–Hello, i was wondering if you could help me. I live in a small town that needs saving. what should we do?
–I have been trying and trying to reach someone at this office and no one seems to be answering their phones.
–Terribly sorry, several people are out of the office today.
–Well! we are about to go look at the C House and would like to talk to someone to get an idea of all the historic loops we’ll have to jump through with purchasing a historic building, can you help us?
–Hello, Does the Trust buy houses?
I bought a house in this town years ago to save it, prevent the city from demolishing it, but I have no money and now the city is going to make me demolish it. just like city officials. they are trying to tear down all these houses, “eyesores,” the church just tore down 2 historic homes for an expanded parking lot. the City Council meeting is tomorrow—I’ll tear it down and build crappy apts on my property before i let them touch a blade of grass… ! [this is the gist]
It’s fairly depressing to listen to all these tales of woe from all corners of the state, to try and quell the anger, separate truths from self-righteousness and see the reality between. With K out of the office they’ve all been coming to me. Some are hopeful, possibly buyers for properties the Trust owns, possible easement donations from possible buyers of new historic properties but mostly it’s “how do I save it??!” This town has the officials on their side but no money, this town is threatening demolition of yet more historic and beautiful (if now decrepit) homes near the center of town. Several public buildings in another town need rehabilitating but they need to find funding, it’s a massive project, it always is. No money, or they say there’s no money. Why did you buy it to let it sit? Why can’t you sell it to a loving owner? why are you so angry? oh, I know the answer to that one. Calm down, you’ll never get anywhere with that attitude. But how can we keep up the fight?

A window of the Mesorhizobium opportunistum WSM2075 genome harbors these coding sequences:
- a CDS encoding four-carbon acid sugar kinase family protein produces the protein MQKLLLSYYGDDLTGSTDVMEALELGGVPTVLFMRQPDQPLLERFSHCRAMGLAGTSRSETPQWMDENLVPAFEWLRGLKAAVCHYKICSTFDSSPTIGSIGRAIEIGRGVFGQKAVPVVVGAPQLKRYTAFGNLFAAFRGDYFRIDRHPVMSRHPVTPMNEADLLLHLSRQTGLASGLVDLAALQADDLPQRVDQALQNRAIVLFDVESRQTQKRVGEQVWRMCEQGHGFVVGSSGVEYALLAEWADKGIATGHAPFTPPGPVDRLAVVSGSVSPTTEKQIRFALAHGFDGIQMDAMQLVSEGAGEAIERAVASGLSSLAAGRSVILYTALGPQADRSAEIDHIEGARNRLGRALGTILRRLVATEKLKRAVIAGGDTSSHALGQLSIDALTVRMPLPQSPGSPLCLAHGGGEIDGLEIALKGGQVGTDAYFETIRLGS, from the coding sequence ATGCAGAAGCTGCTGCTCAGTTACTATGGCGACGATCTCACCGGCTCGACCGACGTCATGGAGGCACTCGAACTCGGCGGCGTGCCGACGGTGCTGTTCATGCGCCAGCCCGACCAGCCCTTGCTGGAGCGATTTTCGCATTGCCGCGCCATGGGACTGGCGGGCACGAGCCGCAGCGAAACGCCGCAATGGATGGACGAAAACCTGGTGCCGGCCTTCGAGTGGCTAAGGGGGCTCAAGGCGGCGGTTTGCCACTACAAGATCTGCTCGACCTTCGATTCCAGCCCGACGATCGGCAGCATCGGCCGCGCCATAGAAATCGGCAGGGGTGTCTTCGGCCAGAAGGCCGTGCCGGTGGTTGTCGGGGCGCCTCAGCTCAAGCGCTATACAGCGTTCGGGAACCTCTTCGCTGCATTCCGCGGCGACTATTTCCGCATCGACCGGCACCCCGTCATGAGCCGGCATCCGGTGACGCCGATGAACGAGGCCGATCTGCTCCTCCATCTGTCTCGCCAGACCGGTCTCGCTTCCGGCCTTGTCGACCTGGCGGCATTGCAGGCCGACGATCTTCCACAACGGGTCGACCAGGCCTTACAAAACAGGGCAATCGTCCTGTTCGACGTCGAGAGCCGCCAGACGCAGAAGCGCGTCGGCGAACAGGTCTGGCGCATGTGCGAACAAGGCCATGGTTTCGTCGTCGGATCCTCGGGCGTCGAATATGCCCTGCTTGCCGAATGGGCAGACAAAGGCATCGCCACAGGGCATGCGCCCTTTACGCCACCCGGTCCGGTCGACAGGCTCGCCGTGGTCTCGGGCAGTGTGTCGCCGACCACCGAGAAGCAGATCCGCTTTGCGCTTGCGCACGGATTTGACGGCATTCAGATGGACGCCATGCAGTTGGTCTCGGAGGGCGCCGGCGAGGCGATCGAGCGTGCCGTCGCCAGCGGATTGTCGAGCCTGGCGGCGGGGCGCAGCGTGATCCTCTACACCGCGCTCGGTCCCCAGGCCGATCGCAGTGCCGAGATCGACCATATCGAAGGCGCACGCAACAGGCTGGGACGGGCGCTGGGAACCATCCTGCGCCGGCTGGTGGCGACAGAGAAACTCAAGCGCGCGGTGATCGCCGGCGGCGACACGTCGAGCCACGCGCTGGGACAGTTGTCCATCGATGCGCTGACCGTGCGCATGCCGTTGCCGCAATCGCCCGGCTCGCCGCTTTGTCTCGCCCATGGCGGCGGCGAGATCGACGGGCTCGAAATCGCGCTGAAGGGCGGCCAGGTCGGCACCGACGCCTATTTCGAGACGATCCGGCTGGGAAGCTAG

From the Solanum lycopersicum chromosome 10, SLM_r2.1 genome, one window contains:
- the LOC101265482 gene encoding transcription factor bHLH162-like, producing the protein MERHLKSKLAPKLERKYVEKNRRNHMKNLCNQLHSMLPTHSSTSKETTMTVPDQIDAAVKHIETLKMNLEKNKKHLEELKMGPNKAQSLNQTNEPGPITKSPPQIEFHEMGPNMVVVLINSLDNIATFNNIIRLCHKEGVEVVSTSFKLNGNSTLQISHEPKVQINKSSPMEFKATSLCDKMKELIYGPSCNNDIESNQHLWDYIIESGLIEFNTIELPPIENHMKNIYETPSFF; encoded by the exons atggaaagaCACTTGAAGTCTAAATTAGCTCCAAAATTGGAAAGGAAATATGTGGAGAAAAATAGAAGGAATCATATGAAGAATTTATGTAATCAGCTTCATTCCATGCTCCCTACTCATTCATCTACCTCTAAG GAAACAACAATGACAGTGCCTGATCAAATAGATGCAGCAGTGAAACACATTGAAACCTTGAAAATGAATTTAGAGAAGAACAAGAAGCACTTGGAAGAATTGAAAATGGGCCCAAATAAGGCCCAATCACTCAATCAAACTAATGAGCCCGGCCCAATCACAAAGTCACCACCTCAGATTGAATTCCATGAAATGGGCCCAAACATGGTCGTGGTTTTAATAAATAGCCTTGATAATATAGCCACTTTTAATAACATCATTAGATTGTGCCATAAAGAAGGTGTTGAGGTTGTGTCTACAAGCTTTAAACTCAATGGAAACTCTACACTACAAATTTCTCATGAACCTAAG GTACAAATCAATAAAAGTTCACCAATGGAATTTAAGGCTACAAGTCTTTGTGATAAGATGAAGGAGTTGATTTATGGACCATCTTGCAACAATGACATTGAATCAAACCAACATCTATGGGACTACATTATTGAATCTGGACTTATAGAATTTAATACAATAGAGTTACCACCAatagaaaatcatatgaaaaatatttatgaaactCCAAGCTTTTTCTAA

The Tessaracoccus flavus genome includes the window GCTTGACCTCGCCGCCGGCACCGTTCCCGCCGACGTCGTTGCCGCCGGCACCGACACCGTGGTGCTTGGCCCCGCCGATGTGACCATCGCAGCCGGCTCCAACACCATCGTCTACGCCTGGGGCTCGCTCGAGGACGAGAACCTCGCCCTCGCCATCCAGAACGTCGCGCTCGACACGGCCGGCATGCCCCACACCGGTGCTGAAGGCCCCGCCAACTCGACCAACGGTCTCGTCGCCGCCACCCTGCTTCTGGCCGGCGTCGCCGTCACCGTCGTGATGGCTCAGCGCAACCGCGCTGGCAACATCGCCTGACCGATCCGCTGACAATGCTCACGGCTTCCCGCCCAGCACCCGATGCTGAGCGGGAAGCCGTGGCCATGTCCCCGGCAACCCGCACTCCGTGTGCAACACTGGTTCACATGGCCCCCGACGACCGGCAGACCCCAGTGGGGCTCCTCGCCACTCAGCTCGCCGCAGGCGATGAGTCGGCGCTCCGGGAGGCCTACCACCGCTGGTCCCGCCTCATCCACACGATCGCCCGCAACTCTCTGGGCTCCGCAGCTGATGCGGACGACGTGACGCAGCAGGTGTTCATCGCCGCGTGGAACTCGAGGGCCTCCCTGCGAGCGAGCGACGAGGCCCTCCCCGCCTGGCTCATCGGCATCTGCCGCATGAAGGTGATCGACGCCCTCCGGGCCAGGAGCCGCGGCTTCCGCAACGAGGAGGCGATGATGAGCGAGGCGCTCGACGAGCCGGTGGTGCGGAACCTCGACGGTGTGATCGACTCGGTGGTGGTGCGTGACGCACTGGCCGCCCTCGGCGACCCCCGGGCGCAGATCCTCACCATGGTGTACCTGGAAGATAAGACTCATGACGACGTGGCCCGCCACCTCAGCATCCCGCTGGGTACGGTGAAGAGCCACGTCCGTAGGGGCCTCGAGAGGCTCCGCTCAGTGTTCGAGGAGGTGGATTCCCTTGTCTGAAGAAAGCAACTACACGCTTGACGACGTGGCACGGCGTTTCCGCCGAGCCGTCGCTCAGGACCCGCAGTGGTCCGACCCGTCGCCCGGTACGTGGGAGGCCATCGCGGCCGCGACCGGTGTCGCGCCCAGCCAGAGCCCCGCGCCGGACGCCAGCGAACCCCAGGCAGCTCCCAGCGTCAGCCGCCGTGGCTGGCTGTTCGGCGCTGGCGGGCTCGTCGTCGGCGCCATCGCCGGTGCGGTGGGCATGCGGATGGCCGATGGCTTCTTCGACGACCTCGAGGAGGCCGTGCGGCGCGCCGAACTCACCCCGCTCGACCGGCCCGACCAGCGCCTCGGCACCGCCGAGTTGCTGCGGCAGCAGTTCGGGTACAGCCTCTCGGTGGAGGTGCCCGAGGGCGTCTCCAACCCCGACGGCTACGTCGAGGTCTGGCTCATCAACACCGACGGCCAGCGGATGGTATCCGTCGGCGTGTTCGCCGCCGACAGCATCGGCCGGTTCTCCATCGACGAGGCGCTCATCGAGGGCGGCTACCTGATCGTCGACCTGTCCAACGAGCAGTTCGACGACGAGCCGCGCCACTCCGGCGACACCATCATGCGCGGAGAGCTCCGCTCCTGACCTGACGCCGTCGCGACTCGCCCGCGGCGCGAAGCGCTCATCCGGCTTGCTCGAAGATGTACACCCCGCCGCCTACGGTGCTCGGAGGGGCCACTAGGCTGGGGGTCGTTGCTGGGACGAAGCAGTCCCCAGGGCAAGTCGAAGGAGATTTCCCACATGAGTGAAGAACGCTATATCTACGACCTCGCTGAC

Then I come home to the most recent Macon Beacon and the Chancellor Building is on the cover, for sale by the Macon Historical Society, no strings attached. Mr. B has recounted a brief history of the building for us which only makes me want it more but he ends by suggesting that it might be worth more in salvage (of what, bricks?) than it ever could produce after a rehabilitation. The sad thing, he’s probably right (not that that in and of itself is a reason to demolish it). What can we DO?? I want that building too.
So when these calls come in and I hear what’s playing out in Danville or Cordele, Clinton or Forsyth, how can I possibly come up with answers for them when I’m still asking my own, when my heart is in the same boat?? I know we can’t save it all, but some things are not worth letting go for a shoddy alternative.
How can we accomplish all this?